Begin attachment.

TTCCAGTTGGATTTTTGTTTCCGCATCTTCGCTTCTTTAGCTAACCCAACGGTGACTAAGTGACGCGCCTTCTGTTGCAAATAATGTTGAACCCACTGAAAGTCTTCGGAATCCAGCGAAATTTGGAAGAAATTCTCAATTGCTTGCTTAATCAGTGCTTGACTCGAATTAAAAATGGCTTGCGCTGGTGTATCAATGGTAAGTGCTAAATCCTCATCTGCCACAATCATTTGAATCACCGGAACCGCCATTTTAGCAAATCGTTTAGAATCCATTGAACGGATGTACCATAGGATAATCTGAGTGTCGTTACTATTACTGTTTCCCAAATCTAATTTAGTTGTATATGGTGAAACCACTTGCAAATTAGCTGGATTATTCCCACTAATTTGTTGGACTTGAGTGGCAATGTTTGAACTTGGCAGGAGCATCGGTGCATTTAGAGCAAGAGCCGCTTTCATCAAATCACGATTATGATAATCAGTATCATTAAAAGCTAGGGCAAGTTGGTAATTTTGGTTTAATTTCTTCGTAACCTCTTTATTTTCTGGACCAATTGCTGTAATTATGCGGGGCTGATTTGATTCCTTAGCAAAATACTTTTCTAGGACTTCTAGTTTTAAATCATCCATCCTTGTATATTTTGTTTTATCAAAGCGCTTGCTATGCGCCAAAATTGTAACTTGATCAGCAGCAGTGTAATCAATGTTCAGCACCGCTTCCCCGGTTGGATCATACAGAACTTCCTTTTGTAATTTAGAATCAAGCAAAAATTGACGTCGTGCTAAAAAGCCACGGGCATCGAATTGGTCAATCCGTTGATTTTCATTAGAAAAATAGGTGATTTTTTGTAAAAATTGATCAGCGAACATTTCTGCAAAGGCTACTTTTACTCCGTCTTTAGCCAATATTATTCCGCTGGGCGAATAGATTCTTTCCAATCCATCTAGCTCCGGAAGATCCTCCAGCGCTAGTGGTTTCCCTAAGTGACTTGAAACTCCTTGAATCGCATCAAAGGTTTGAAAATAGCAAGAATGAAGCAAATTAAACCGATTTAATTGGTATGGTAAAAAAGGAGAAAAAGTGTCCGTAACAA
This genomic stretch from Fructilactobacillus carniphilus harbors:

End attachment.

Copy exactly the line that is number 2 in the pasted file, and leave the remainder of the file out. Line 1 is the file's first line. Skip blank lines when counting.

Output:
This genomic stretch from Fructilactobacillus carniphilus harbors: